US President Joe Biden on Wednesday elevated climate change to an “essential element” of American foreign policy and national security, announcing three executive orders that would include putting a halt to new oil and gas drilling on public lands, federal agencies eliminating fossil fuel subsidies, and raising targets for the country’s fledgling offshore wind sector.
“We’ve already waited too long to deal with this climate crisis. We can't wait any longer. We see it with our own eyes, we feel it, we know it in our bones and its time to act,” said Biden, who took office a week ago pledging to be the most aggressive president on climate action. “We know what to do. We just got to do it.”
He described climate change as an "existential threat" to the country and said his executive orders will "turbocharge" his administration's ambitious plan to confront it. Among the key goals are to achieve a carbon-free electric grid by 2035, invest several trillion dollars in clean energy infrastructure and manufacturing capacity, and electrify much of the nation's commercial vehicles and city transit buses.
To the surprise of some political supporters, Biden teed up an early, potentially fierce confrontation with lawmakers including some in his own Democratic Party from states that are reliant on hydrocarbon royalty and tax revenue to balance their budgets and help fund public education.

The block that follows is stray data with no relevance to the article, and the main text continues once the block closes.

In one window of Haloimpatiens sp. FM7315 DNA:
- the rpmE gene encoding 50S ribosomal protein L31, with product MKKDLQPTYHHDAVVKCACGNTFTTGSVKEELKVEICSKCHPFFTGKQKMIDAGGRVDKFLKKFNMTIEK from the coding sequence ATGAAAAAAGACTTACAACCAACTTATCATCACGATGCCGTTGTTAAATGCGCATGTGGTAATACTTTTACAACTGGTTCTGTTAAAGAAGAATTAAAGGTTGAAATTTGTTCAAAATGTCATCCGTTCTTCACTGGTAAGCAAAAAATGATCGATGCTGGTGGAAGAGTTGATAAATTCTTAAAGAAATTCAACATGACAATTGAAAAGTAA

'Eliminate those subsidies'
“I don’t think the federal government should give handouts to Big Oil to the tune of $40bn in fossil fuel subsidies. I’m going to the Congress asking them to eliminate those subsidies,” he said.
The oil industry has defended those tax breaks for decades, but its lobbying clout will be tested with polls showing global warming a more pressing issue with most Americans and consumers looking for cleaner energy alternatives. However, oil industry jobs pay more than those in solar or wind and sector employment rose in Pennsylvania and some other states under former President Donald Trump.
The American Petroleum Institute, the oil industry's body, estimates the drilling ban will cost the US economy a cumulative $700bn by 2030 and loss of nearly one million jobs by the end of next year.
Conversely, renewables and energy storage advocacy groups have gained a much wider audience and influence in Congress as shown by the big uptick in federal incentives and spending for the sector in last month’s Covid relief law.
In Wednesday's orders, Biden directed the Department of Interior (DoI) to “pause” new oil and natural gas leasing on federal lands to undertake a comprehensive review of the leasing programme, though the move does not impact existing operations or permits for valid leases.
Biden restated that his administration has no plans to ban hydraulic fracturing, known as fracking, to the disappointment of green groups who claim the process is detrimental to the environment.
Earlier in the day, the White House released details of the executive orders that effectively reasserted the federal government’s leadership in tackling the climate crisis after four years of Trump ignoring it while advancing pro-fossil fuel policies and watering down emissions regulations.
To oversee the new approach, the actions formally create the White House Office of Domestic Climate Policy led by Gina McCarthy, former administrator of the Environmental Protection Agency from 2013-2017. She will coordinate and implement Biden’s domestic climate agenda. The position does not require Senate confirmation.